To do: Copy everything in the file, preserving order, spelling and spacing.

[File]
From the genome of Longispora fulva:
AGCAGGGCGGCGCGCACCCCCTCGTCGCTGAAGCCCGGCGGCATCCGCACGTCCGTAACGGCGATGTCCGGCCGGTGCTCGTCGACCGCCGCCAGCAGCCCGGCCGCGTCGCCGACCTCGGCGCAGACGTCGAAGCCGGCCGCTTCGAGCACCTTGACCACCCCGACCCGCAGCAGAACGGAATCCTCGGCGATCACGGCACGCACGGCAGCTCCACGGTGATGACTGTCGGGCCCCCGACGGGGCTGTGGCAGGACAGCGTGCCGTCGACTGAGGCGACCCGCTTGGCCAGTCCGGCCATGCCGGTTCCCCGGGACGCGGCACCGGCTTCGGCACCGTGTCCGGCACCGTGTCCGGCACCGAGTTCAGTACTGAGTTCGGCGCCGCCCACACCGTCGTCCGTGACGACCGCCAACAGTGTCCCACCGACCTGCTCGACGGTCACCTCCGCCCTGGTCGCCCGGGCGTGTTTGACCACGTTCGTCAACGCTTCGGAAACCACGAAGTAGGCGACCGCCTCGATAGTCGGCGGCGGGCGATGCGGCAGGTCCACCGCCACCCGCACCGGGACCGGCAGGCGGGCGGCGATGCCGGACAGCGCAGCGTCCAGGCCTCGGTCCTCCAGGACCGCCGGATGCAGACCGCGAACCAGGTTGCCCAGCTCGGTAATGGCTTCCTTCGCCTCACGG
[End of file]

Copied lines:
From the genome of Longispora fulva:
AGCAGGGCGGCGCGCACCCCCTCGTCGCTGAAGCCCGGCGGCATCCGCACGTCCGTAACGGCGATGTCCGGCCGGTGCTCGTCGACCGCCGCCAGCAGCCCGGCCGCGTCGCCGACCTCGGCGCAGACGTCGAAGCCGGCCGCTTCGAGCACCTTGACCACCCCGACCCGCAGCAGAACGGAATCCTCGGCGATCACGGCACGCACGGCAGCTCCACGGTGATGACTGTCGGGCCCCCGACGGGGCTGTGGCAGGACAGCGTGCCGTCGACTGAGGCGACCCGCTTGGCCAGTCCGGCCATGCCGGTTCCCCGGGACGCGGCACCGGCTTCGGCACCGTGTCCGGCACCGTGTCCGGCACCGAGTTCAGTACTGAGTTCGGCGCCGCCCACACCGTCGTCCGTGACGACCGCCAACAGTGTCCCACCGACCTGCTCGACGGTCACCTCCGCCCTGGTCGCCCGGGCGTGTTTGACCACGTTCGTCAACGCTTCGGAAACCACGAAGTAGGCGACCGCCTCGATAGTCGGCGGCGGGCGATGCGGCAGGTCCACCGCCACCCGCACCGGGACCGGCAGGCGGGCGGCGATGCCGGACAGCGCAGCGTCCAGGCCTCGGTCCTCCAGGACCGCCGGATGCAGACCGCGAACCAGGTTGCCCAGCTCGGTAATGGCTTCCTTCGCCTCACGG